It’s coming into fashion – this living in community thing, although it’s hardly a new idea – actually it is rather quite ancient.
But, having 16 years of intentional community living under our belts, I believe, the people at Open Hand, Inc. have some valuable perspective regarding what it means to live “in community.”
Here’s a few fundamentals from me. Others (in the same community) may see things quite differently. This is one of the joys of being in an intentional community, everyone gets to uniquely see, know, and interpret everything. We are a group, but there is no expected or imposed “groupthink” – of course it happens (the groupthink thing, given that when people spend a lot of time together and read a lot of the same books it is inevitable – but it is not expected).
First: If you wish to establish an authentic community it is essential that you make room in your heart (whatever that means), head, and home for people who are different, sometimes very different, from yourself.
Diversity (which cannot carry restrictions) and full acceptance (which cannot carry restrictions) are at the heart and core of sharing life in an intentional community. If you only want people much like yourself in a community you will not taste the fullness of what it means to live in intentional community. In our 16 years we have had HUNDREDS of guests from dozens of countries. Some have stayed for a few days; others have stayed for years. Some got close; some remained at arm’s length. All chose us and in a VERY few instances (I can only remember three) we had to say no. Few have been “like” us, and I am not sure who “us” would be were I to have to articulate it. The “us” changes.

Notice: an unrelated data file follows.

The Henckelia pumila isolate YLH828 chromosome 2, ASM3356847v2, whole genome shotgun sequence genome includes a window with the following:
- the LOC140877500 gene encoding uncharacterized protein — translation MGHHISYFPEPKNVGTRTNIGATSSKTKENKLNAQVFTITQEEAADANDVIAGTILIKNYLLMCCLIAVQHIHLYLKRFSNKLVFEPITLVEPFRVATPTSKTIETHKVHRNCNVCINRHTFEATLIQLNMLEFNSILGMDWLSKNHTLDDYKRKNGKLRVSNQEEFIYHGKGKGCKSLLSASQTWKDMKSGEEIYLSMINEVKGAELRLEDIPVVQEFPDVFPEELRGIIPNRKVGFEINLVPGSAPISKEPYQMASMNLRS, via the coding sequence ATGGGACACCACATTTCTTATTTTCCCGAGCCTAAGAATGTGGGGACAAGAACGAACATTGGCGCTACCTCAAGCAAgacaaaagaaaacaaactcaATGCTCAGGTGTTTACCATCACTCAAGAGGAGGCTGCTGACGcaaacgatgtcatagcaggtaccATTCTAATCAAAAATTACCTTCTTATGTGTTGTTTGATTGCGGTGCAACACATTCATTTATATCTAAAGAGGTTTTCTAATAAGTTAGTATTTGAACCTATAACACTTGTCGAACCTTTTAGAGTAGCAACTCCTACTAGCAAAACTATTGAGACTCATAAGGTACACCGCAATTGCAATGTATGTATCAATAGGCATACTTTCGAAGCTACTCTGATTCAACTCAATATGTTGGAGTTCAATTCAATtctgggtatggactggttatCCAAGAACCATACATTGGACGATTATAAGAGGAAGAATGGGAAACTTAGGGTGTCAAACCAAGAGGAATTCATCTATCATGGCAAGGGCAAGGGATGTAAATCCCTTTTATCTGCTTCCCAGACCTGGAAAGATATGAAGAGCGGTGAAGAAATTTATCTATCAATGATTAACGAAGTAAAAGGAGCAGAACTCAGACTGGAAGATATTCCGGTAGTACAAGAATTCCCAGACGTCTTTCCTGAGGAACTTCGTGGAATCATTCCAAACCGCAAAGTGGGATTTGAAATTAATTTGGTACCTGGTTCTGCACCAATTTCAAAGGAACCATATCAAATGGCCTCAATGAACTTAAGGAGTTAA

Second: If you wish to live in authentic community it is essential that you give up ALL belief in your ability to control others, to control outcomes, to control very much at all. You are PART of, you are ONE with, you are in the driver’s seat of your own life ONLY. The minute you try to drive (control or “will” others) you have ceased to be an authentic community and have become something other than that. This issue of control extends even and especially to your children – where of course, a lot of the impulse to control is really tested.
Third: When you live authentically within an authentic community almost all your ideas and dreams will be modified and improved (most of the time) by the very process of being together.
I must also briefly note that community living, intentional community living, is not some flashback to Woodstock or to hippie communes, and nor is it some form of “communism-light.” (These are all things that I have heard said about us over the years).
At Open Hand, Inc., we all live in our own homes. We each pay our own bills, have our own jobs, and we do not put all our resources into a common pot. We are free to attend any church, or no church at all. We are not free because of some decision by the leaders of Open Hand, we are free simply because we are human. No one at Open Hand would even consider restricting the freedom of another, and nor would we deem to determine where or if someone should go to church.
But, we do dream great plans together and even watch a few of them come to fruition. We talk a lot, we support each others goals. We get behind each other. We are friends. We are intentional about our friendships. No one is “the leader,” there’s no handbook on how to be one of us, there’s no training program or qualification required.
Fourth: We don’t “own” or “claim” people or efforts as “ours.” For instance, we have been part of stimulating and facilitating and overseeing (ominous word) and “planting” (there’s a good church word) “works” (another churchy word) for years but we really don’t care who claims the credit or even if our name is attached to the endeavors. We already know it is not by our genius alone and we already know it takes MANY to make things “go” and be successful and so I say all power to those who wish to wear the efforts of others like a badge or a trophy. Go ahead, get all the credit you think you deserve.
Fifth – and I am going to close with this for today – my sons are ALWAYS surprised when they meet people who tell us they don’t know their neighbours.